One of the most notable events in the cultural history of eighteenth-century Russia is arguably the 1730 publication of Vasilii Trediakovskii’s Ezda v ostrov luibvi (Journey to the Island of Love), a translation of Paul Tallemant’s novel Le Voyage de l’Isle d’Amour. This work, focused as it was on describing and even celebrating the evolution of its protagonist’s amorous feelings, is rightly considered to have opened a new page not only in the history of Russian literature, which hitherto had not known such genres, but also in the history of the Russian language. With its explicit depiction of sexual desires, with its thinly veiled portrayal of caressing different parts of female body as ‘climbing up the hills’ and descending into ‘deep valleys’, this was a text unlike anything the Russians had previously seen in print. It was in the course of producing this translation that Trediakovskii had to codify a new, previously non-existent vocabulary for conducting a polite secular discourse about carnal love and the affective states that accompany it. This vocabulary, in turn, played the key role in the evolution of lyrical poetry and of language of feelings later in the century.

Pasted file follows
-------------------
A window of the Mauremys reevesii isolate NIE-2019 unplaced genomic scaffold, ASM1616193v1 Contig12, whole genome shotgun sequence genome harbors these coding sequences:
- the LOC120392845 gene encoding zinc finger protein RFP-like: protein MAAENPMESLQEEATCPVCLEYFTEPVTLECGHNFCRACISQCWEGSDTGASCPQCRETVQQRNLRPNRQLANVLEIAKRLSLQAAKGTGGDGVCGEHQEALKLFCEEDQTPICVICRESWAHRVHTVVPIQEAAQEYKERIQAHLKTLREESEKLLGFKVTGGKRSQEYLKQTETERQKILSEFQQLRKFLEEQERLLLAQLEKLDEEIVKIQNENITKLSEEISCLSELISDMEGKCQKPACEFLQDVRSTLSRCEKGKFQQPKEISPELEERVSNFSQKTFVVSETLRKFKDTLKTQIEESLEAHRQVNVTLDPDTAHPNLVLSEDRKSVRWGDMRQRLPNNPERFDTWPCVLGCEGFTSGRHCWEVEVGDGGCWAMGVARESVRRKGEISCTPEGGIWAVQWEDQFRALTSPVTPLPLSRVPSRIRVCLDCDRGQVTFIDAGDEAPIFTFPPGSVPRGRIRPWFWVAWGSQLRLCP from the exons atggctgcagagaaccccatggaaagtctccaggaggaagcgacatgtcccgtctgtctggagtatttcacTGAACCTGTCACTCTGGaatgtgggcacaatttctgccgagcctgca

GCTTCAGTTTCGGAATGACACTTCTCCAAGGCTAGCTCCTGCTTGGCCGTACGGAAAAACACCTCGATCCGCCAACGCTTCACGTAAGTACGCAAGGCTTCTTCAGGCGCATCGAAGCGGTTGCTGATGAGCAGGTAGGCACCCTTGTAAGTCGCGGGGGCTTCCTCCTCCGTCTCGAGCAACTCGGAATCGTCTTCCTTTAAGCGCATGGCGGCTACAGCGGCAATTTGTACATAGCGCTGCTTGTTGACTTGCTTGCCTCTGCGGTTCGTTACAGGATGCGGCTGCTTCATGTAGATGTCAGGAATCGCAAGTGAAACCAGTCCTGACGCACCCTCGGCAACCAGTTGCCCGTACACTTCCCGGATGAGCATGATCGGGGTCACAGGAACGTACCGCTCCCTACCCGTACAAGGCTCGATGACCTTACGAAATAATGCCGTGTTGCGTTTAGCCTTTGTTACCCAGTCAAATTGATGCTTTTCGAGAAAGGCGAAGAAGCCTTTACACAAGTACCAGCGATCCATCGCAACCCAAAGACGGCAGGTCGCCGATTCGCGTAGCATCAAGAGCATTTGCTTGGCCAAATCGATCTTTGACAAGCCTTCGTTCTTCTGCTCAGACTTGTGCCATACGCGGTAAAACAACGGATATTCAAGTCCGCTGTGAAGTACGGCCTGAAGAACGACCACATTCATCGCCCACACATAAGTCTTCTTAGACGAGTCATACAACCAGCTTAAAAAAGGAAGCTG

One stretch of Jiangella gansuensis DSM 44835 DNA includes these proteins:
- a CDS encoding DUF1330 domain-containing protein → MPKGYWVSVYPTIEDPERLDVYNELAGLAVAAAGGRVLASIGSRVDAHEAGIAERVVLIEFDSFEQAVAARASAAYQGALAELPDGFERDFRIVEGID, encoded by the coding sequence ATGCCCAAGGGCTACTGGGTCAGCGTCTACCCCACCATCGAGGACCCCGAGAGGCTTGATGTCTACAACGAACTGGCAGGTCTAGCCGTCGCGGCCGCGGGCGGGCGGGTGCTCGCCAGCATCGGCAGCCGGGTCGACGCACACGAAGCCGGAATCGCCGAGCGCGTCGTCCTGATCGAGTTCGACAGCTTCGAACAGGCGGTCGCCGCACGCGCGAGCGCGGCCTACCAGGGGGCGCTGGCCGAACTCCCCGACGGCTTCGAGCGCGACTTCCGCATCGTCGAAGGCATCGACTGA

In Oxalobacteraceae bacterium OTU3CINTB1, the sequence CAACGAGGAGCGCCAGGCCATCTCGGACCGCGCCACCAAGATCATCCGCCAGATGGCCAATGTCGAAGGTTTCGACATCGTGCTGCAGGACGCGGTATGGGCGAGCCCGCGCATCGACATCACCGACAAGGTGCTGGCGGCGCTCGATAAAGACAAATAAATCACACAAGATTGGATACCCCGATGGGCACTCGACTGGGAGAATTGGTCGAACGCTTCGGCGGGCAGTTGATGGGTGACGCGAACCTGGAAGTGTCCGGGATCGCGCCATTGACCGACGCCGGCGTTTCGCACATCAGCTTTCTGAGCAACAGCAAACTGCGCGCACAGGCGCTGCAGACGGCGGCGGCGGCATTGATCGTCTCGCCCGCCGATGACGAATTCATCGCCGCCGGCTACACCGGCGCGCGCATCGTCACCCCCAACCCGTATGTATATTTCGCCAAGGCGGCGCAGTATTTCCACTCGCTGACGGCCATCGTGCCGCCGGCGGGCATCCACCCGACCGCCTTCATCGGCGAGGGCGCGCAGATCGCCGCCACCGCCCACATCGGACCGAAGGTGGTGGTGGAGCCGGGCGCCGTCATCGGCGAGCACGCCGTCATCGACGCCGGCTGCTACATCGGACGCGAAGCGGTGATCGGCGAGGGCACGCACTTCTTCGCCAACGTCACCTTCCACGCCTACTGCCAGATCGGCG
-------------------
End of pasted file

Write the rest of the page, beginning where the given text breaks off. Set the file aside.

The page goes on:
Review of Ellen Mickiewicz's book, 'No illusions: the voices of Russia's future leaders'.
Review of: Hutcheson, Derek S. Parliamentary Elections in Russia: A Quarter-Century of Multiparty Politics. British Academy Monographs. The British Academy and Oxford University Press, London, Oxford and New York, 2018.